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body turns MCTs into alternative forms of energy called ketones, which provide your brain with energy, increase your metabolic rate, and burn excess fat. Mark Hyman, MD, author of Eat Fat, Get Thin, calls MCT oil “the secret fat that makes you thin.” He calls MCT oil a super fuel for your cells that increases mental clarity and boosts fat-burning. MCTs can increase the number of calories your body burns compared with longer-chain fatty acids‚ and replacing other dietary fats with MCT oil can produce weight loss. One study found that people saw more weight loss and decreased body fat from consuming MCT oil rather than olive oil. Other studies suggest that MCT oil may help you exercise longer and improve your stamina. Because of the rapid and simple digestion of MCTs, MCT oil also may help people who have malabsorption issues. Some holistic-oriented medical practitioners use MCTs as nutritional therapy for reducing intestinal irritation in patients with irritable bowel disease, short bowel syndrome, or celiac disease, or after gastrointestinal surgery. The Benefits and Uses of Coconut Oil Decades ago, coconut oil was avoided because it is a saturated fat that people in the Western world incorrectly associated with heart disease. History shows that coconut oil doesn’t appear to increase cardiovascular disease, and some clinical research also supports this. In parts of the world, such as the

South Pacific islands and Papua New Guinea, where coconuts are a dietary staple, people have thrived eating coconut oil for generations and have very low rates of heart disease. Lauric acid makes up about half of the fatty acids in coconut oil. When your body digests lauric acid, it forms a substance called monolaurin. Both lauric acid and monolaurin may kill harmful pathogens, such as bacteria, viruses, and fungi. Test-tube studies show that these substances help wipe out Staphylococcus aureus, which causes staph infections, and the yeast Candida albicans, a common source of yeast infections in humans. Research also shows that lauric acid has potent inhibitory effects against Clostridium difficile, often abbreviated C. diff, a bacteria that affects the intestines and is resistant to many antibiotics. Monolaurin and lauric acid also have the physiochemical property of being able to destroy the membrane of lipidcoated viruses, such as the virus that causes COVID-19. Clinical trials using coconut oil on COVID-19 patients in hospitals in the Philippines are underway as of this writing. Unlike MCT oil, which should not be used in cooking, coconut oil has a high smoke point, meaning it stands up well to heat and is good for stir-frying and pan-frying. Coconut oil also is an excellent substitute for butter in baking. Coconut oil can be used topically to improve the health and appearance of skin and hair. Research shows that

when coconut oil is applied to skin, it can improve the moisture content and reduce the symptoms of eczema. When applied to hair, coconut oil may soften texture, protect against damage, and act as a weak sunscreen, blocking about 20 percent of the sun’s UV rays. Which Is Best? Which of these oils is best for you to use depends on the condition of your health and your personal goals. If you want to lose weight, especially if you’re following a keto-type diet, supplementing with MCT oil can ensure you’re getting enough fat to stay in ketosis—the state in which your body burns fat, rather than carbs, for fuel. But even if you’re on a different type of eating plan, MCT oil can help you feel fuller, longer; help you feel more mentally alert; and might even improve endurance during exercise. If you have a digestive disorder or difficulty digesting and absorbing fat—which is often characterized by diarrhea, greasy stools, foul-smelling stools, bloating, and gas—consider supplementing with MCT oil to provide an easy-to-digest source of fat that might help reduce irritation in your intestines. On the other hand, coconut oil is the one to choose if you’re looking for a versatile cooking oil that can also be used therapeutically on the skin and hair. It is an all-star in these areas. It’s also possible that because of its high lauric acid content, consuming raw coconut oil is potentially beneficial for protecting against—or combating—infections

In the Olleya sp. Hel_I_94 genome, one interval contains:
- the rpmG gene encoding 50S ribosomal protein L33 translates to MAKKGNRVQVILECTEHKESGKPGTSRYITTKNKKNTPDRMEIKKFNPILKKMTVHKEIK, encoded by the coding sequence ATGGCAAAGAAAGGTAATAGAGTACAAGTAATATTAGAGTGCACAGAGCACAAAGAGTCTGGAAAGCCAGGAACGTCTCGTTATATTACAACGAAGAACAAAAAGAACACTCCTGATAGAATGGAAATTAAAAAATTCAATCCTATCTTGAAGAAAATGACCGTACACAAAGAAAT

A flavorless liquid nutritional supplement derived from coconut or palm oil refined to isolate the MCTs

A food-based oil that is solid at room temperature and tastes like coconut

100 percent MCTs

Slightly more than 50 percent MCTs, plus some long- and short-chain fatty acids

Easy-to-absorb source of fats used to help with weight loss and energy

Good cooking oil and therapeutic skin and hair treatment

Take by the spoonful, or add raw to smoothies, salad dressings, sauces, coffee, or tea

Use in cooking or baking, apply topically to skin and hair, or heat to liquefy and take by the spoonful or add to coffee or tea


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Dr. Bronner’s Regenerative Organic Coconut Oil

Ellyndale Organics Coconut Infusions

Garden of Life Dr. Formulated MCT Oil

product. Some people who experience digestive trouble from MCT oil may react to the proprietary blend of MCTs or to the solvents used in the processing that may not be in another brand. Popular brands include Nutiva 100% Organic Coconut MCT Oil and MCT powders; Bulletproof Brain Octane Oil; and hexane-free Garden of Life Dr. Formulated 100% Organic Coconut MCT Oil. If you don’t like the taste of one brand of coconut oil, try another. There can be differences in flavor depending on where the product is sourced and how it is processed. Common brands include Jarrow Formulas Extra Virgin,

Nutiva Organic MCT Powder